Roast Leg of Lamb Spiked with Rears and Rosemary

Preparation info

  • Difficulty


  • Serves


Appears in

Cooking for Christmas

Cooking for Christmas

By Josceline Dimbleby

Published 1978

  • About

Generations of British cooks have ruined leg of lamb by overcooking it. It is a lean joint and if cooked until brown all through the meat loses both succulence and flavour. In France they often cook lamb leaving it almost red inside but I like it best a delicate pink. Lamb responds well when cooked with fruit; particularly, I have discovered, with pears. This is an easy dish to prepare and would do well for either Christmas Eve or Boxing Day. Sliced potatoes, cooked in a dish with garlic and cream, go beautifully with this roast. Perry is a drink like cider made from pears; cider does just as well.


  • 4½-5 lb (2-2.25 kg) leg of lamb
  • 4-6 sprigs of fresh rosemary
  • grated rind and juice of 1 lemon
  • 12 oz (375 g) firm but not hard pears
  • olive oil
  • ½ pint (300 ml) cider or perry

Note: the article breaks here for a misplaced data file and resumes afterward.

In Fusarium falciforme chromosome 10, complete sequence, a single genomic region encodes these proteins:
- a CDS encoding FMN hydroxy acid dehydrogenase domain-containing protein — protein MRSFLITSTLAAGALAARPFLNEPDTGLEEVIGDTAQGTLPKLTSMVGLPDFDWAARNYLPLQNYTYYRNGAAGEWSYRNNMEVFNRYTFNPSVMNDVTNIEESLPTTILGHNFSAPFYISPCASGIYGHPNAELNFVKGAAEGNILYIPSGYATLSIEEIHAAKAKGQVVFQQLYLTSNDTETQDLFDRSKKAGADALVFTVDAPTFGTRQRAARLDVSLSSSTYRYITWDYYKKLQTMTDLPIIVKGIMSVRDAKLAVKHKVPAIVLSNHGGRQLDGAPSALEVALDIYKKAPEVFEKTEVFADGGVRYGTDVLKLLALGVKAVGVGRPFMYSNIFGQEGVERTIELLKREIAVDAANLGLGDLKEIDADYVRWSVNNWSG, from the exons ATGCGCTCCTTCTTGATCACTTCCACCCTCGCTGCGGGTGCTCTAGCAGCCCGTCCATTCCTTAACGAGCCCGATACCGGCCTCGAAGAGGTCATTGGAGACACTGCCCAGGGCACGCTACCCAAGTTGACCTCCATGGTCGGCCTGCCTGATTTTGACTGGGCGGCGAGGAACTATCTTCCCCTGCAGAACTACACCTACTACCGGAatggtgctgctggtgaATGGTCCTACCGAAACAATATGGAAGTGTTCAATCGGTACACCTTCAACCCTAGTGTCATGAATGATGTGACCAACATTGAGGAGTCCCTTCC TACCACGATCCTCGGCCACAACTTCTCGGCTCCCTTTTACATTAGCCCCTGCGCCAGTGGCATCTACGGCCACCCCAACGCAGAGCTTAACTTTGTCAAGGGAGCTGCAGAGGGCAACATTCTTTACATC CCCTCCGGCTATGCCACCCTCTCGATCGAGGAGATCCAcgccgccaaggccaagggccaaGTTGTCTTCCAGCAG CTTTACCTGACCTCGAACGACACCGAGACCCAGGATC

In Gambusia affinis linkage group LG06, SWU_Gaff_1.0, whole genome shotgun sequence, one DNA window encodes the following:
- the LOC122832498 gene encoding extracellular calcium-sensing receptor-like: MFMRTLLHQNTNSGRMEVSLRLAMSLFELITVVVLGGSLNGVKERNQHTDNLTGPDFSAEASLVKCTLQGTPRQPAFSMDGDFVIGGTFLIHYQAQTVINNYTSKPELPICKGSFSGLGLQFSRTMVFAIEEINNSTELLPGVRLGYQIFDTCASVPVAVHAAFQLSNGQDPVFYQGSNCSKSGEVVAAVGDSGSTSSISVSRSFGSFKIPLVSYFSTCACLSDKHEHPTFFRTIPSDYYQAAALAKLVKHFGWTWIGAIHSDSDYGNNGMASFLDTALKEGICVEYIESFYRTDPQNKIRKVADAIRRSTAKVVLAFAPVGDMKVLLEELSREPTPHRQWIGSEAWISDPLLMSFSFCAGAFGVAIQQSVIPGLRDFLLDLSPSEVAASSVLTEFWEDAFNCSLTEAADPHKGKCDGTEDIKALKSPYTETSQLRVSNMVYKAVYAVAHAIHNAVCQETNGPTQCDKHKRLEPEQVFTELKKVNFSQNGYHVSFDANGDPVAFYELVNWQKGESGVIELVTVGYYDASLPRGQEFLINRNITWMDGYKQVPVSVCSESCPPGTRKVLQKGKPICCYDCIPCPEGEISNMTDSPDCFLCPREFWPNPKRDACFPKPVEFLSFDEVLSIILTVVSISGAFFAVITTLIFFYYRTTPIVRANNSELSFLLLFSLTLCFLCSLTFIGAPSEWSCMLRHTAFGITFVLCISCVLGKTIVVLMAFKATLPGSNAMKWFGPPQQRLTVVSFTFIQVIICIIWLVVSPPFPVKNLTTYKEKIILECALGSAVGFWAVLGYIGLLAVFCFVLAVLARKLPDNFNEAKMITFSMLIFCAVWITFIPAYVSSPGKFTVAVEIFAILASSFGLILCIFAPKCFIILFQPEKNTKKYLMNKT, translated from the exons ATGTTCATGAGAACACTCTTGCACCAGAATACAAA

• 5 fl oz (150 ml) carton of double cream (optional)
  • sea salt, black pepper


Using a very sharp knife make deep cuts about ¾ inch (2 cm) apart all along the back of the leg of lamb. Insert the leaves from the rosemary sprigs and the grated lemon rind. Peel and core the pears, slice them thinly and insert the slices right into the meat, filling the incisions. Lay the leg cut-side up in a roasting pan. Pour the lemon juice into the incisions and sprinkle the leg generously all over with black pepper. Cover the pan with cling film and leave at room temperature for 2 hours or so (or put in the fridge overnight), spooning the juices over it now and then.

Before cooking it, turn the lamb over in the pan skin-side up and rub the skin with sea salt and olive oil. Heat the oven to Gas Mark 8/450°F/230°C and roast the lamb in the centre for 10 minutes; then turn down the heat to Gas Mark 5/375°F/190°C, add the cider or perry and cook for another 50-60 minutes depending on the weight of the leg. Baste frequently with the juices.

When cooked, remove the lamb from the oven and let it sit on top of the stove for 10-15 minutes before eating. Check the pan juices for seasoning and re-heat before pouring into the gravy jug. To make the gravy into more of a sauce add the double cream to the juices in the pan and simmer them on top of the stove for a minute or two.